The first day of March sees the public opening of the Geneva Auto Show. It's the second big international show of the year, after Detroit, but because of its timing and its history, it's generally accepted as the way in which the world's auto industry welcomes the spring and the new selling season. And despite the mass of new models and concepts that the Detroit show brought, there will still be plenty of newsworthy introductions.
The big thing about Geneva is that Switzerland has no native car industry, so the lakeside city is neutral territory for the world's automakers. In Detroit, Frankfurt, Paris and Tokyo, the big guns of the national industry hog the limelight, but in Geneva nobody has home field advantage — so the field is level for everyone.
Look at the list of new models and concepts that will be unveiled in Geneva and you'll get the point. There are new cars from France, Japan, Italy, Britain and Germany, and with no local giants in the way, they will all get an equal crack of the publicity whip.
X-Type’s light of day
Europe leads the way, with a number of new production cars being launched. One of the most interesting of which is Jaguar's new X-Type small sedan. Although we've seen pictures of the car, this is the first time the public will see it in the metal. The reception it receives, firstly from the press and then from the Swiss public, will give Jaguar and Ford an idea of how the newcomer will make out.
2002 Aston Martin Vanquish
The Vanquish was due to be launched at the Birmingham show in England last fall, but new Aston Martin boss Dr. Ulrich Bez, who joined the company just ahead of the proposed launch, said the car wasn't up to his personal standards and postponed the event. Now it's acceptable, and production is about to start at a price of around $225,000.
There will be another interesting Aston, in the shape of a special-bodied concept car from Italdesign, the firm started by famous Italian designer Giorgetto Giugiaro. The 20/20 concept is built on the basis of an Aston DB7 Vantage, and uses lightweight plastic body panels on an aluminum frame. It's all Italdesign's work, says Aston, and should not be taken as a forerunner of the DB7's replacement.
Geneva has always been a popular show with the Italian
stylists, and both Pininfarina and Bertone will have new design studies on
display. There will also be a concept from the studio of Leonardo Fioravanti,
who left Pininfarina to set up on his own account a few years ago.
The car is a convertible based on Alfa Romeo mechanicals that could be a pointer
to a future soft-top from the Milan firm. For some years now, Italian cars,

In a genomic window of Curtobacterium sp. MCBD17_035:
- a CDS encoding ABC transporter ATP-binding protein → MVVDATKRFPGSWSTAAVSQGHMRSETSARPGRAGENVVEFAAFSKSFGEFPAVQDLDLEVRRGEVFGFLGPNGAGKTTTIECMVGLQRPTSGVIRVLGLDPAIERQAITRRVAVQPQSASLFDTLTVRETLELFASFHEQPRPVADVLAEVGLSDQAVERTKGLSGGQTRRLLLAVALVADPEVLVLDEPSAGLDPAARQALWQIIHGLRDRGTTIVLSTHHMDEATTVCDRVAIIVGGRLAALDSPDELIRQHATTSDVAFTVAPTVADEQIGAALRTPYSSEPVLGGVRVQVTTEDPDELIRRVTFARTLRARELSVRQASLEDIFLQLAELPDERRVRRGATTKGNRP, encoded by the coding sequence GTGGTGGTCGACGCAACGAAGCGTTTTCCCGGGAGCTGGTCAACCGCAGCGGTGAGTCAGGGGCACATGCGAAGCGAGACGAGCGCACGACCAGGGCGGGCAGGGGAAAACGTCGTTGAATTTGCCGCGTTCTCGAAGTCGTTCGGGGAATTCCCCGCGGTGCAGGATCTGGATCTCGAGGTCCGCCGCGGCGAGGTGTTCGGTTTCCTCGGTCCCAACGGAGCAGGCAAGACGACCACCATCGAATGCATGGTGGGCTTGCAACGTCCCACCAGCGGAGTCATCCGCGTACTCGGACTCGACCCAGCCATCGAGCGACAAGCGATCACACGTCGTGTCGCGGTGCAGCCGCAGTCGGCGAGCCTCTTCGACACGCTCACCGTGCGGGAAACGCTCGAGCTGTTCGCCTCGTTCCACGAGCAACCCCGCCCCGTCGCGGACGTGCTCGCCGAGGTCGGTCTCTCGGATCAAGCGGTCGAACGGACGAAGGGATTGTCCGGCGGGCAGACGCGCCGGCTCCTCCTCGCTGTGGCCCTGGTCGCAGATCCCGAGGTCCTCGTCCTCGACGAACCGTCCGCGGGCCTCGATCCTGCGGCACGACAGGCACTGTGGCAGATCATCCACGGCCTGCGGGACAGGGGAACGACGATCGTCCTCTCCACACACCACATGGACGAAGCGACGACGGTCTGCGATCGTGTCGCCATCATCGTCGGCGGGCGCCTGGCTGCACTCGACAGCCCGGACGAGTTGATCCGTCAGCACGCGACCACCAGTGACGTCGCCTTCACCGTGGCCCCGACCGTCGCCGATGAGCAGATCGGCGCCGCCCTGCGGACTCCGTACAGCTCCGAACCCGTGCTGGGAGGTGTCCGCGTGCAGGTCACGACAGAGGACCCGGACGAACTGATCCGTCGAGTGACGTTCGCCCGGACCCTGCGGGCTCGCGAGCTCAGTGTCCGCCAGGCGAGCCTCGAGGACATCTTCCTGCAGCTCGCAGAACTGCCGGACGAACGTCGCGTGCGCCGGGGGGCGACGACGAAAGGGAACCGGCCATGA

apart from Ferrari and similar low-volume brands, have been absent from the U.S.
market, but the link-up between GM and Fiat means that Alfa will be coming
back to American showrooms in a year or two. That means the Fioravanti project is of potential interest to U.S. car fans — it could be Alfa's weapon to re-establish itself in a market that still remembers The Graduate.
New family cars from France's Peugeot and Fiat and Lancia of Italy won't reach America, but they are of immense importance in the European market, and using Geneva as a launching pad ensures them plenty of media attention across the continent. Japanese makers also recognize the importance of the show. Honda will show a new high-performance version of its Civic, Suzuki will have a new small sedan, and Mitsubishi will have a new version of the super-sports sedan based on its successful rally car, called the Evo VII. Evo is short for Evolution, a term applied to rally cars that have evolved from a standard sedan, and the Mitsubishi is a member of the group of cars typified by the Subaru Impreza WRX. These amazing 'pocket rockets' are very popular in Japan and Britain, and it looks like they could be ready to take off in the U.S. too, if the reception the new Impreza has received is anything to go by.
The Geneva Show has been running since the early days of the century, and it used to be held in an exhibition building close to the center of town. Forty years or so ago, examples of the new cars at the show would parade round the main streets of the city to publicize the show, while manufacturers could show their new stuff off to visitors in a small section of public road given over to the purpose. Modern traffic has killed off both those features, and the show has transferred to a modern complex close to the airport. But although fans of 2001 won't be able to test-ride the new cars, they will be able to keep up with all the introductions over the Internet, and The Car Connection will be reporting all the news direct from Geneva.
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